Love Etc, a gently moving new documentary about all the many colors of the human heart, opens tomorrow in New York City following a successful run at film festivals. Given that one of the movie’s five segments centers on a famous theater director, the film offers Broadway lovers a treasure trove of intimate “backstage” moments.
Let’s take a closer look at the film and watch the trailer after the jump…
When there’s a month with a fifth Wednesday, I’ll be heading Way-Off-Broadway for a look at theatrical happenings outside New York City. So pack your duffels, grab your bug spray and get ready to romance a boy from the cabin next door; we’re off to summer camp…
Image via The O'Neill Theater Center.
The Eugene O’Neill Theater Center in Waterford, CT is magic. Not slight of hand “magic” but real, wondrous magic. Each summer, its ragtag assemblage of barns and cabins springs to life, like the gently sloping meadow on which it sits, and suddenly blooms with new works of theater.
Playwrights, notebook in hand, wander the grounds trying to talk out a scene–and not be tempted to the inviting stretch of beach just down the path. Composers, shuffling freshly printed pages, duck into makeshift rehearsal rooms to teach singers a song they just wrote. Visitors, instead of filing out of a theater after a play reading, stay put and engage in spirited conversations with the creative team. Shows, following in the footsteps of Avenue Qand The House of Blue Leaves, grow into fully articulated works.That’s the O’Neill magic; a place where artists and audiences, daytrippers and diehards, join together with a no-frills positivity that is, in my experience, unmatched in the world of theater development.
Michael Buchanan at "Broadway Sings Tori". Photo by Genevieve Rafter Keddy.
Every Monday night in New York when most shows are dark, the best performers on Broadway take to the microphone at cabarets and benefits around the city. Beyond being a great way to get over the back-to-work blues for us poor 9-to-5 slobs, these concerts provide an amazing opportunity to discover fresh talent as well as see familiar stars in a new light.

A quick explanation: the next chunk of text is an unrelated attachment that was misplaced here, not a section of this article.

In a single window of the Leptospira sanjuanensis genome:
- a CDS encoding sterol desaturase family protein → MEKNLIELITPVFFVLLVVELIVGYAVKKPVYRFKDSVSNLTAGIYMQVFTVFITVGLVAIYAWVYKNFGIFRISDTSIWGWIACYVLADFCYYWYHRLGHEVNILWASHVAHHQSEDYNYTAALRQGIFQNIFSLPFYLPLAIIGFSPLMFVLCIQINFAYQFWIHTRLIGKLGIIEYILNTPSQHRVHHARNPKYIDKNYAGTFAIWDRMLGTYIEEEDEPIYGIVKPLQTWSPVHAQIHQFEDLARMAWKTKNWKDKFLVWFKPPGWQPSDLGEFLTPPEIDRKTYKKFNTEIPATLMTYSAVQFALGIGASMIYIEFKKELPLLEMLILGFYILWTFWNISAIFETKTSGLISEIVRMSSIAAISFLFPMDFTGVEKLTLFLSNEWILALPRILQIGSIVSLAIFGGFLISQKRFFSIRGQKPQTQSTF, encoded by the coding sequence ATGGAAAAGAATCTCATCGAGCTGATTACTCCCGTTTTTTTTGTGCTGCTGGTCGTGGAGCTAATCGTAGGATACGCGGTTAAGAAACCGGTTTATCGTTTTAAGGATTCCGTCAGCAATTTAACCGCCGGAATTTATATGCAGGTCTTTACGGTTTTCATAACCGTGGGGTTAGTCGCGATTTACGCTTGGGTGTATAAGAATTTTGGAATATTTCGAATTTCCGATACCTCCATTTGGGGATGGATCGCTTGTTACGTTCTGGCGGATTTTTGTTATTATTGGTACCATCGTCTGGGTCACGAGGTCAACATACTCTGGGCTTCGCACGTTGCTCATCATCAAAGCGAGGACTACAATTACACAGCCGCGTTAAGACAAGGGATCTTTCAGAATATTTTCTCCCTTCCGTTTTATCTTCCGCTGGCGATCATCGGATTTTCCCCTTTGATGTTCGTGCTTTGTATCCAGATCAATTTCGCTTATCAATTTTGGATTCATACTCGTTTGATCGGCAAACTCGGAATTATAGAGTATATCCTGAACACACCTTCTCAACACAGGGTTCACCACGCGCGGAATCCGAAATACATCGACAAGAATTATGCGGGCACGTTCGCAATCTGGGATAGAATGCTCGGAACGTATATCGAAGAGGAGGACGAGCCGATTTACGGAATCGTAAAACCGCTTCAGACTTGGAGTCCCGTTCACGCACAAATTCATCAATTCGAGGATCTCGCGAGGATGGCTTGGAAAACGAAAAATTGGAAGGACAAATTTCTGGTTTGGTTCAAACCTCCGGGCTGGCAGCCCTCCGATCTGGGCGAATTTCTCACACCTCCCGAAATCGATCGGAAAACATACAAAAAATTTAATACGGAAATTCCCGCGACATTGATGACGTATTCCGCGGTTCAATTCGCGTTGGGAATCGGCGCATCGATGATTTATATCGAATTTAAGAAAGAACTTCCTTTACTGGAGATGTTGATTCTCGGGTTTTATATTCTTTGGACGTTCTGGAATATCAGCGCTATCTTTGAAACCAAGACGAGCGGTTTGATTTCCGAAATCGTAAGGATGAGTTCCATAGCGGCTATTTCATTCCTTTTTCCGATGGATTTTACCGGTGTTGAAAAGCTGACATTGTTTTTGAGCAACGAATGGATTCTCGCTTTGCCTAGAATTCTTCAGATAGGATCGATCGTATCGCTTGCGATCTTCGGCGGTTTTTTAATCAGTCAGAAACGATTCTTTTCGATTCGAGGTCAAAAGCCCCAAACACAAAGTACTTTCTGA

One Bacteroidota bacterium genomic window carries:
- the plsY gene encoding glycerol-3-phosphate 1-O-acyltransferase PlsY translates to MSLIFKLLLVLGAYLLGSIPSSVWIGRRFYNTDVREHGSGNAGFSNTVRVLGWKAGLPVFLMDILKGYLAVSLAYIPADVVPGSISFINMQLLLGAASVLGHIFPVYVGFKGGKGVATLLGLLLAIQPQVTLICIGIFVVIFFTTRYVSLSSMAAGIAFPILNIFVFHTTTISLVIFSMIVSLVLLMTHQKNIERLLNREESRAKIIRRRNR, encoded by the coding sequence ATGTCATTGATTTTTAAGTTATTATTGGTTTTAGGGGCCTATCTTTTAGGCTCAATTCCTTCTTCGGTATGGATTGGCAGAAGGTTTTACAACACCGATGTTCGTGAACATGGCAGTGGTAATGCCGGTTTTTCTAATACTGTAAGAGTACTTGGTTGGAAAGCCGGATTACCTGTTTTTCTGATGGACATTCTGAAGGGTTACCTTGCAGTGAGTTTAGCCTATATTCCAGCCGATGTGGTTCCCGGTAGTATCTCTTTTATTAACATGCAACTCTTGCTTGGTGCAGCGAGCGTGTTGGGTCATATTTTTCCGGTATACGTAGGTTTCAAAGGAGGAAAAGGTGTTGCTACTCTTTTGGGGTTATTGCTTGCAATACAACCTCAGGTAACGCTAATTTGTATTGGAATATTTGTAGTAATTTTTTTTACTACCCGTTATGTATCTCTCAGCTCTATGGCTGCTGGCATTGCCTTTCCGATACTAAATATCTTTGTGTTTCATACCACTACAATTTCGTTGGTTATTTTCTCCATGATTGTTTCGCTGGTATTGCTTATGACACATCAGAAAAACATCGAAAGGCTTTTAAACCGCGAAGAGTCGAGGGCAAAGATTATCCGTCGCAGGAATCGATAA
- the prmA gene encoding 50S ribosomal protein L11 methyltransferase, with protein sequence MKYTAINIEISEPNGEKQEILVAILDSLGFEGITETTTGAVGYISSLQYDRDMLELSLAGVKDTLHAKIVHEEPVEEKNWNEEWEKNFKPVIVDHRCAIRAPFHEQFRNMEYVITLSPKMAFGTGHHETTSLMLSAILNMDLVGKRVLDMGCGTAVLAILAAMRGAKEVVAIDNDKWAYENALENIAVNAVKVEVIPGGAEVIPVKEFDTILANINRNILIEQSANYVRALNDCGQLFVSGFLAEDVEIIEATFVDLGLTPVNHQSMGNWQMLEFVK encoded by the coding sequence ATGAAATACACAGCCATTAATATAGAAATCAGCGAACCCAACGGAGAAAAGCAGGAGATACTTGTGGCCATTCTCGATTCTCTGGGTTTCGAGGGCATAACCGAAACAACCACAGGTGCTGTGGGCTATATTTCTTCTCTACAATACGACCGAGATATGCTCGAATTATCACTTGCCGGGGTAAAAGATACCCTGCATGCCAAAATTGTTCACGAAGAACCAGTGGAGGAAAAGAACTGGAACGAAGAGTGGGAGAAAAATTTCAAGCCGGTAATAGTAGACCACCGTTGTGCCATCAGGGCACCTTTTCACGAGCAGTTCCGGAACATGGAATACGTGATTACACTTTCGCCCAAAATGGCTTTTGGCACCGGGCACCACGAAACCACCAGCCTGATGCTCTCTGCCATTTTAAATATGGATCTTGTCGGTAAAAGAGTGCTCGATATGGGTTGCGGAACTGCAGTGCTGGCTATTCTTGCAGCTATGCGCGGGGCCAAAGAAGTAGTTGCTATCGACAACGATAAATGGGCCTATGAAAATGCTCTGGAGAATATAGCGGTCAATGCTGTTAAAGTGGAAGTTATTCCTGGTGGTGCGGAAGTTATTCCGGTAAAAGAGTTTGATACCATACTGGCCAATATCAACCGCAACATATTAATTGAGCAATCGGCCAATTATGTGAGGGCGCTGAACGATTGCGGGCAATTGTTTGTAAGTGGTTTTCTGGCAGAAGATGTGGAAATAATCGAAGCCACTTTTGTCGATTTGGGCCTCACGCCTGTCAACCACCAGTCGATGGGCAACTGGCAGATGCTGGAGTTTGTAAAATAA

Last night, I was lucky enough to catchBroadway Sings Tori: A Benefit for RAINN, a rock-solid evening featuring the music of Alt-goddess and flame-haired piano-humper Tori Amos. One of the biggest surprises of the show, hosted with wit and ease by Ben Cameron and Colleen Harris, was how well Tori’s compositions translated to theatrical voices. I’m actually a fan of her work but her notoriously idiosyncratic range and densely layered lyrics would seem ill-suited to anyone other than Amos herself . However, the actors’ crisp diction and storytelling acuity revealed emotional one-act plays within much of Tori’s impressive catalog. Consider me hereby completely converted and excited for her National Theater-bound musical, The Light Princess.
Even more exciting was the talent on display. You can always count on Tony-nominees Christine Andreas (The Scarlett Pimpernel) and Stephanie D’Abruzzo (Avenue Q); the former delivering a haunting, crystaline “Over the Rainbow” (as a nod to Tori’s famous cover version) and the latter socking-home a left-field bit of Tori juvenilia, the perky “Baltimore”. In addition, I was floored by three new (to me) performers that grabbed hold of some Amos classics and made them their own:
Mistress Page, Sir John Falstaff, and Mistress Ford of The Merry Wives of Windsor. Photo by John Tramper.
Avid theater fans who have dreamed of the days when Shakespeare ruled the Globe Theater are in luck; starting today, the stage is alive once again as The Merry Wives of Windsor, performed in the 1997 reconstruction of the historical theater, is screened in select movie theaters nationwide.
The series will continue throughout the year, with Henry IV part one playing Monday, August 1, Henry IV part two on Thursday, August 18, and Henry VIII wrapping the event up on Thursday, September 15.
And if you prefer your Shakespeare al fresco instead of “al popcorn,” Shakespeare in Central Park continues in New York in July, beginning with the recently-opened All’s Well That Ends Well. Alongside the NCM Fathom Series, anyone with an inkling of interest in the theater great will definitely find a place to get their fill this summer.
Watch a preview of what is to come after the jump…
The stars of the musical (about three fabulously attired drag queens driving and dancing across the Australian outback) kicked things off by headlining last Saturday’s Pride Rally. What’s next for the troupe? The parade, of course! The stars of the show, including Will Swenson, Tony Sheldon, and Nick Adams, will hop aboard the famed bus of the title and drive right down 5th avenue in full, show-stopping, Tony-winning-costume style. And with all those sequins and wigs, something tells me you won’t be able to miss it.